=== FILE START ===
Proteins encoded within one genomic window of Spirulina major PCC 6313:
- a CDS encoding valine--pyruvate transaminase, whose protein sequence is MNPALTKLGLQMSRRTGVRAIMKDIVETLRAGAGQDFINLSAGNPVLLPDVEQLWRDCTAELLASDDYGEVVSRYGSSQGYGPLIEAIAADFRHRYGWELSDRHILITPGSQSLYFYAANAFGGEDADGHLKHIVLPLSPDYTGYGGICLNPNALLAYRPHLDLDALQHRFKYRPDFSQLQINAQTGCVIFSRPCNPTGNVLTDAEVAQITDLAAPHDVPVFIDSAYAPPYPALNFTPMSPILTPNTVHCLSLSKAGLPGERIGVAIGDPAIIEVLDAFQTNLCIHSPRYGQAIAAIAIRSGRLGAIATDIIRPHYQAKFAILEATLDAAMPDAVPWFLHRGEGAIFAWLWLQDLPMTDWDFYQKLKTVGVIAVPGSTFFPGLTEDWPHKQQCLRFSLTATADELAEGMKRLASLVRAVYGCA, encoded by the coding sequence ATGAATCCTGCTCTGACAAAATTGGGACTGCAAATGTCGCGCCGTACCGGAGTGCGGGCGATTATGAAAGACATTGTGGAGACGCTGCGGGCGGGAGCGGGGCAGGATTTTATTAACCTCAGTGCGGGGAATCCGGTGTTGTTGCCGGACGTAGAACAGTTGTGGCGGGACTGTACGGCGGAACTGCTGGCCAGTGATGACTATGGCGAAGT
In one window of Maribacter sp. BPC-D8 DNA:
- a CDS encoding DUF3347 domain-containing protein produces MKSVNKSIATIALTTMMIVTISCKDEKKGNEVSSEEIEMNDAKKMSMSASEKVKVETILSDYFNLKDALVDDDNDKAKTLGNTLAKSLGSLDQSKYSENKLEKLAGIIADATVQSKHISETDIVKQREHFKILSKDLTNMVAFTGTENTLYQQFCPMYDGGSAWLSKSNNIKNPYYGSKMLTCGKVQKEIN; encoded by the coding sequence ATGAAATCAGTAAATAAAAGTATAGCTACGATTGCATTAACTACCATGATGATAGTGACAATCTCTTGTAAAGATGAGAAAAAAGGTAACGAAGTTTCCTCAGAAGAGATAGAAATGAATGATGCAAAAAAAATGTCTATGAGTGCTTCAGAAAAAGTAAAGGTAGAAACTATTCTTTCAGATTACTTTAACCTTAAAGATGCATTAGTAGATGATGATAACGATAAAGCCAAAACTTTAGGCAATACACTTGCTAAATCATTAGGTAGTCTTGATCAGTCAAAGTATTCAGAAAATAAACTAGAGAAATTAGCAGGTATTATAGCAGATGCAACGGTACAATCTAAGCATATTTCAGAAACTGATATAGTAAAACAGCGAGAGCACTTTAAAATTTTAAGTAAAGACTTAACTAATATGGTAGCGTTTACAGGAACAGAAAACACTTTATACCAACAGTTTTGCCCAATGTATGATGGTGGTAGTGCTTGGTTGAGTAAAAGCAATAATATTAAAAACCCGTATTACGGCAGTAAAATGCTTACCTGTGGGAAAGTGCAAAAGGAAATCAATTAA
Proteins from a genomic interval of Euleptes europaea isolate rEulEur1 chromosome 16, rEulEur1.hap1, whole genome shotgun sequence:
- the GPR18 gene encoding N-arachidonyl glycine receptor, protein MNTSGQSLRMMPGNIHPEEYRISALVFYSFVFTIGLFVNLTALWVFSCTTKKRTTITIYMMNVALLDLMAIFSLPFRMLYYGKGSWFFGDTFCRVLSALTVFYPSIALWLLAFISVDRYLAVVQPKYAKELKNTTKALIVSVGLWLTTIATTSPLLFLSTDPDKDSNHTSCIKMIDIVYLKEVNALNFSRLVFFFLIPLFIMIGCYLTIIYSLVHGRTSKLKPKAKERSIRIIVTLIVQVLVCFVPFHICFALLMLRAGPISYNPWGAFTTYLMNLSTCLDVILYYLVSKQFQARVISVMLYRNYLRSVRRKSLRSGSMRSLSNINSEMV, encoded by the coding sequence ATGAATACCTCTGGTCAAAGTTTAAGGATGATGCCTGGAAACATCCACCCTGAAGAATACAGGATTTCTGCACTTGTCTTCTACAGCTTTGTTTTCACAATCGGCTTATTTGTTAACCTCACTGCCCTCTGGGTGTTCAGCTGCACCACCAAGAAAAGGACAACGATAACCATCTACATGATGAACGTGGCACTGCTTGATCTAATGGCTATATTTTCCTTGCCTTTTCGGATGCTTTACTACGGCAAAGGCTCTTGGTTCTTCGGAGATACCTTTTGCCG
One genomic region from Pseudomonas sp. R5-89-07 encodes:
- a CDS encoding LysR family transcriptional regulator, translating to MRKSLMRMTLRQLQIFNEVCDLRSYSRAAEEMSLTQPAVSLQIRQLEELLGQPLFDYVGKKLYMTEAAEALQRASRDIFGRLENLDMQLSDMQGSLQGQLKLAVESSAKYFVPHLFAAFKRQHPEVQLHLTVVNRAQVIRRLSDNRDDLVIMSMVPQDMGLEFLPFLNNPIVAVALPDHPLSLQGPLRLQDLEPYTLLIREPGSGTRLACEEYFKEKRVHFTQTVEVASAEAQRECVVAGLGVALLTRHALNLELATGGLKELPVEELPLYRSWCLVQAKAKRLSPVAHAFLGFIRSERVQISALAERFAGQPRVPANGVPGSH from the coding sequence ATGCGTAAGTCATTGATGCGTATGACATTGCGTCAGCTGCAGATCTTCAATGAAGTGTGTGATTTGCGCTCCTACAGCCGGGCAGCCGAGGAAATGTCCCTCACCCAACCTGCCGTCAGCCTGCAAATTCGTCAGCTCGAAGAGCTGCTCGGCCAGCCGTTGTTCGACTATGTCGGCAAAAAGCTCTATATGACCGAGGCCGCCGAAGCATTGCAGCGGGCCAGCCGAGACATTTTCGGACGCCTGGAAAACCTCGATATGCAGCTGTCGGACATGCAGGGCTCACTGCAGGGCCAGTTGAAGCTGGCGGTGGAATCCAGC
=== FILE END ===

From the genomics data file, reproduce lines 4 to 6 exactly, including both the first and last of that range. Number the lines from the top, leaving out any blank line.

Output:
- a CDS encoding DUF3347 domain-containing protein produces MKSVNKSIATIALTTMMIVTISCKDEKKGNEVSSEEIEMNDAKKMSMSASEKVKVETILSDYFNLKDALVDDDNDKAKTLGNTLAKSLGSLDQSKYSENKLEKLAGIIADATVQSKHISETDIVKQREHFKILSKDLTNMVAFTGTENTLYQQFCPMYDGGSAWLSKSNNIKNPYYGSKMLTCGKVQKEIN; encoded by the coding sequence ATGAAATCAGTAAATAAAAGTATAGCTACGATTGCATTAACTACCATGATGATAGTGACAATCTCTTGTAAAGATGAGAAAAAAGGTAACGAAGTTTCCTCAGAAGAGATAGAAATGAATGATGCAAAAAAAATGTCTATGAGTGCTTCAGAAAAAGTAAAGGTAGAAACTATTCTTTCAGATTACTTTAACCTTAAAGATGCATTAGTAGATGATGATAACGATAAAGCCAAAACTTTAGGCAATACACTTGCTAAATCATTAGGTAGTCTTGATCAGTCAAAGTATTCAGAAAATAAACTAGAGAAATTAGCAGGTATTATAGCAGATGCAACGGTACAATCTAAGCATATTTCAGAAACTGATATAGTAAAACAGCGAGAGCACTTTAAAATTTTAAGTAAAGACTTAACTAATATGGTAGCGTTTACAGGAACAGAAAACACTTTATACCAACAGTTTTGCCCAATGTATGATGGTGGTAGTGCTTGGTTGAGTAAAAGCAATAATATTAAAAACCCGTATTACGGCAGTAAAATGCTTACCTGTGGGAAAGTGCAAAAGGAAATCAATTAA
Proteins from a genomic interval of Euleptes europaea isolate rEulEur1 chromosome 16, rEulEur1.hap1, whole genome shotgun sequence:
- the GPR18 gene encoding N-arachidonyl glycine receptor, protein MNTSGQSLRMMPGNIHPEEYRISALVFYSFVFTIGLFVNLTALWVFSCTTKKRTTITIYMMNVALLDLMAIFSLPFRMLYYGKGSWFFGDTFCRVLSALTVFYPSIALWLLAFISVDRYLAVVQPKYAKELKNTTKALIVSVGLWLTTIATTSPLLFLSTDPDKDSNHTSCIKMIDIVYLKEVNALNFSRLVFFFLIPLFIMIGCYLTIIYSLVHGRTSKLKPKAKERSIRIIVTLIVQVLVCFVPFHICFALLMLRAGPISYNPWGAFTTYLMNLSTCLDVILYYLVSKQFQARVISVMLYRNYLRSVRRKSLRSGSMRSLSNINSEMV, encoded by the coding sequence ATGAATACCTCTGGTCAAAGTTTAAGGATGATGCCTGGAAACATCCACCCTGAAGAATACAGGATTTCTGCACTTGTCTTCTACAGCTTTGTTTTCACAATCGGCTTATTTGTTAACCTCACTGCCCTCTGGGTGTTCAGCTGCACCACCAAGAAAAGGACAACGATAACCATCTACATGATGAACGTGGCACTGCTTGATCTAATGGCTATATTTTCCTTGCCTTTTCGGATGCTTTACTACGGCAAAGGCTCTTGGTTCTTCGGAGATACCTTTTGCCG